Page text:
Open Thoughts

Scientist vs Inventor

Posted by Cheng Soon Ong on March 18, 2013

Mikio and I are writing a book chapter about "Open Science in Machine Learning", which will appear in a collection titled "Implementing Computational Reproducible Research". Among many things, we mentioned that machine learning is about inventing new methods for solving problems. Luis Ibanez from Kitware pounced on this statement, and proceeded to give a wonderful argument that we are confusing our roles as scientists with the pressure of being an inventor. The rest of this post is an exact reproduction of Luis' response to our statement.

“... machine learning is concerned with creating new learning methods to perform well on certain application problems.”.

The authors discuss the purpose of machine learning, but under the untold context of “research on machine learning”, and the current landscape of funding research. To clarify, the authors imply that novelty is the purpose of machine learning research. More explicitly, that “developing new methods” is the goal of research.

This is a view (not limited to machine learning) that is commonly widespread, and that in practice is confirmed by the requirements of publishing and pursuit of grant funding. I beg to differ with this view, in the sense that “novelty” is not part of the scientific process at all. Novelty is an artificial condition that has been imposed on scientific workers over the years, due to the need to evaluate performance for the purpose of managing scarce funding resources. The goal of scientific research is to attempt to understand the world by direct observation, crafting of hypothesis and evaluation of hypothesis via reproducible experiments.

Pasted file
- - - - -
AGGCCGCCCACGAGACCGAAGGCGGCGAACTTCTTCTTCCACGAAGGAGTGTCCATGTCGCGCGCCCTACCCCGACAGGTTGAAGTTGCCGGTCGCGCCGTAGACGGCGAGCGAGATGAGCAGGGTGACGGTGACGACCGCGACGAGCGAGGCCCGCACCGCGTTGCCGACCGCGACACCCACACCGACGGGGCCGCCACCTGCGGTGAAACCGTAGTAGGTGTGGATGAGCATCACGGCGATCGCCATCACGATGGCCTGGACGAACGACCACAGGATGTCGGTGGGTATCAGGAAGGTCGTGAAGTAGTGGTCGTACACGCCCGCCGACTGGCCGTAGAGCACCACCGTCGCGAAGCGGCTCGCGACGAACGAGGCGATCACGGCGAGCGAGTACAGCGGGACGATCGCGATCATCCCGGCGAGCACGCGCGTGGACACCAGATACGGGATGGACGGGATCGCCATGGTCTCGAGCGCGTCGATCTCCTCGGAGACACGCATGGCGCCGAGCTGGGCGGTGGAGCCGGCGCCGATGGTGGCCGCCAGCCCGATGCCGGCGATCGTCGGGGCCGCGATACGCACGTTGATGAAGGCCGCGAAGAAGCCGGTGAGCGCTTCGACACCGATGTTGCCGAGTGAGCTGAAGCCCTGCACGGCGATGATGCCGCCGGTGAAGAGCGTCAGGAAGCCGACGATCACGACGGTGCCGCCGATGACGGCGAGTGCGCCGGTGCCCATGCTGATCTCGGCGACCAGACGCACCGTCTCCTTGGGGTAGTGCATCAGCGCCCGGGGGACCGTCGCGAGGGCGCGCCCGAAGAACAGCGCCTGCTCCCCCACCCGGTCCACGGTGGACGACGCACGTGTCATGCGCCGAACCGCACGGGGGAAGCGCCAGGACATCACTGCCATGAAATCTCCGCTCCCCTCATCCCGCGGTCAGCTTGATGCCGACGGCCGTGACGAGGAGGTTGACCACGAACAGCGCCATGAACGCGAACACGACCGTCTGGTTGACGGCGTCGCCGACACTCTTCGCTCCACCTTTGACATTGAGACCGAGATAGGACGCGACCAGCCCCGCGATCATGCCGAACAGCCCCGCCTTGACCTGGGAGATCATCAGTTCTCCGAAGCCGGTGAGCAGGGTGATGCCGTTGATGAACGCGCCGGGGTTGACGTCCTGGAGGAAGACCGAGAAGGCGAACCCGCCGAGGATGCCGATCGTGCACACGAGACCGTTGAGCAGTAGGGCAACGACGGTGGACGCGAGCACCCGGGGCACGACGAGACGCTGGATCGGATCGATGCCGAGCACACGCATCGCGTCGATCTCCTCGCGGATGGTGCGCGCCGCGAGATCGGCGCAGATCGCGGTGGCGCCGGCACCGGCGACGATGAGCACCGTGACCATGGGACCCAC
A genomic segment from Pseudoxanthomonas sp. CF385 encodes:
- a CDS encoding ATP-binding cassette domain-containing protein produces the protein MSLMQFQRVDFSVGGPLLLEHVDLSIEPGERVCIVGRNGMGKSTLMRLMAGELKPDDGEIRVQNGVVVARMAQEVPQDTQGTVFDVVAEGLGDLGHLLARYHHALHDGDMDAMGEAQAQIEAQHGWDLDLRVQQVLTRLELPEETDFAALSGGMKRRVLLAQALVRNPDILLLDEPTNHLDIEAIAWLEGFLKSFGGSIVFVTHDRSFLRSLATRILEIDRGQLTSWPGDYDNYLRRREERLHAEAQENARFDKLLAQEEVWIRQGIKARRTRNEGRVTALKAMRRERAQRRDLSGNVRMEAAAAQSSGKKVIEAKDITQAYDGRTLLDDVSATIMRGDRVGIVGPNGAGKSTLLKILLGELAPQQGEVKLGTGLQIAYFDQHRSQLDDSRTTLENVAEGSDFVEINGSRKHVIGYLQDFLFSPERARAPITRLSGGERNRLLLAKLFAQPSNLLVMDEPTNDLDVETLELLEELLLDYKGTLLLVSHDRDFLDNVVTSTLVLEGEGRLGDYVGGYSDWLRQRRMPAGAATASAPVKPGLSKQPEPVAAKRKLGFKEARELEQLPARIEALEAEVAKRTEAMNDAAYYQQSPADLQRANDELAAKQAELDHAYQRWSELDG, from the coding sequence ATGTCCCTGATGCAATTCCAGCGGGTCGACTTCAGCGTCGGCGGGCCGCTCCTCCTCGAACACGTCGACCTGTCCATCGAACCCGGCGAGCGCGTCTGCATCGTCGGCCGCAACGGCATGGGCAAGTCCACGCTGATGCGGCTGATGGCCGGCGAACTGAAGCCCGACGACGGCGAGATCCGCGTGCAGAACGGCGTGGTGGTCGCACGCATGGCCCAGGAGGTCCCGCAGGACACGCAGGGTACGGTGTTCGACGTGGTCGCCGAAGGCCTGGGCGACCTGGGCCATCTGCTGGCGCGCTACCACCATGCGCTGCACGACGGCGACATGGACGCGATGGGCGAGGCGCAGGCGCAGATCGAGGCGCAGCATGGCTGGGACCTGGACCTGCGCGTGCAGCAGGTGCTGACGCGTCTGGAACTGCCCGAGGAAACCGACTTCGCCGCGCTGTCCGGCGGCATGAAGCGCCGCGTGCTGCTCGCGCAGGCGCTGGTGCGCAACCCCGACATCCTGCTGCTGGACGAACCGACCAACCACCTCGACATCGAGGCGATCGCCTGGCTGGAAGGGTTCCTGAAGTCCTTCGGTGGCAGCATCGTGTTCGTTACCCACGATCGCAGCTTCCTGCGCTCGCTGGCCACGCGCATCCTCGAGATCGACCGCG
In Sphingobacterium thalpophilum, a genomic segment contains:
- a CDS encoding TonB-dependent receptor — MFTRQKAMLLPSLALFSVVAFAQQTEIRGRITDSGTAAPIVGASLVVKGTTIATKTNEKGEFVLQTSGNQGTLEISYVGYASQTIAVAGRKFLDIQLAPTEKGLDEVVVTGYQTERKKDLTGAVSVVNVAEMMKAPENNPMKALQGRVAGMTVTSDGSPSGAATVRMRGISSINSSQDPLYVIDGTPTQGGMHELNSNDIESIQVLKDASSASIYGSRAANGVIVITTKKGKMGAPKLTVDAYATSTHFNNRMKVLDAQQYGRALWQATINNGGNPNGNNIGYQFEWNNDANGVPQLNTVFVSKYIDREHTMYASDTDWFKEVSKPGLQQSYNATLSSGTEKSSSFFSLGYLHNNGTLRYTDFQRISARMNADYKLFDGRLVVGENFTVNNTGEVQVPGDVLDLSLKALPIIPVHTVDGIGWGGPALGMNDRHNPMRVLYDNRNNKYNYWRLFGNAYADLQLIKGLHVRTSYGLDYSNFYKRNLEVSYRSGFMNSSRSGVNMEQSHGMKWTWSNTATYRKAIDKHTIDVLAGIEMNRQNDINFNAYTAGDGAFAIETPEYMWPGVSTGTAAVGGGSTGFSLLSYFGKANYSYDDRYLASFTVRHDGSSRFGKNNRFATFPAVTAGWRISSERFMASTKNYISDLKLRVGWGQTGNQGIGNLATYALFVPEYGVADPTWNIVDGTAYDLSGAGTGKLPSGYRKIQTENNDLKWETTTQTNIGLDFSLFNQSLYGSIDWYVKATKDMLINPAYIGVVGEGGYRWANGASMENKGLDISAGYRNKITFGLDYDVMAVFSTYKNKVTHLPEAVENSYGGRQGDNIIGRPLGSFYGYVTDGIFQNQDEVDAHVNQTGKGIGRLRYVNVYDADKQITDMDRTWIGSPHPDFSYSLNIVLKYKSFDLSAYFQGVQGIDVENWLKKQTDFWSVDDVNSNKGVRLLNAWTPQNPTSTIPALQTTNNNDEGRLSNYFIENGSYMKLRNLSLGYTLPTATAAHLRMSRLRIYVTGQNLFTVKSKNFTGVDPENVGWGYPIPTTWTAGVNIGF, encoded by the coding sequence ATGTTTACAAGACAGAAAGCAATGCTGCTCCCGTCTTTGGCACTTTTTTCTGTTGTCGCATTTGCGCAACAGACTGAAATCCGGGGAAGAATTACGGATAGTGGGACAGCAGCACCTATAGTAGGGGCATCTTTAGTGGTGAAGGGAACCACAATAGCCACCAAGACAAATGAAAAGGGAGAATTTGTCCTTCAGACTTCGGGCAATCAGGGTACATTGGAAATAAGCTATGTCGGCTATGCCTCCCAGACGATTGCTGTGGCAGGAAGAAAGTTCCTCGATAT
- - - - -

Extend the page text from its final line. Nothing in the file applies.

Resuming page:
The pursuit of novelty (real or apparent) is actually a distraction, and it is one of the major obstacles to the practice of reproducible research. By definition, repeating an experiment, implies, requires and demands to do something that is not new. This distracted overrating of novelty is one of the reasons why scientific workers, and their institutions have come to consider repeatability of experiments as a “waste of time”, since it takes resources away from doing “new things” that could be published or could lead to new streams of funding. This confusion with “novelty” is also behind the lack of interest in reproducing experiments that have been performed by third parties. Since, such actions are “just repeating” what someone else did, and are not adding anything “new”. All, statements that are detrimental to the true practice of the scientific method.

The confusion is evident when one look at calls for proposals for papers in journal, conferences, or for funding programs. All of them call for “novelty”, none of them (with a handful of exceptions) call for reproducibility. The net effect is that we have confused two very different professions: (a) scientific researcher, with (b) inventor. Scientific researchers should be committed to the application of the scientific method, and in it, there is no requirement for novelty. The main commitment is to craft reproducible experiments, since we are after the truth, not after the new. Inventors on the other hand are in the business of coming up with new devices, and are not committed to understanding the world around us.

Most conference, journals, and even funding agencies have confused their role of supporting the understanding the world around us, and have become surrogates for the Patent Office.

In order to make progress in the pursuit of reproducible research, we need to put “novelty” back in its rightful place of being a nice extra secondary or tertiary feature of scientific research, but not a requirement, nor a driving force at all.


Tom Fawcett (on March 25, 2013, 18:57:17)

I agree with some of his argument, but I'd point out that machine learning isn't exactly a natural science like biology. We don't really study artifacts and phenomena of the natural world (except insofar as datasets can be said to be "artifacts of the natural world"). Hypothesis exploration is not as distinct from invention in our field as it is in others. His claim "we are after the truth, not after the new" sounds like a false dichotomy to me; often to get at the truth you must explore hypotheses (invent new methods) to see how they behave in comparison.

Having said that, I agree that reproducibility should be more important than it currently is.

Perhaps he thinks that the point of machine learning is to come up with a Grand Unified Theory of Adaptive Behavior, in which case I'd agree with him enthusiastically. I don't think we're anywhere close to this yet.

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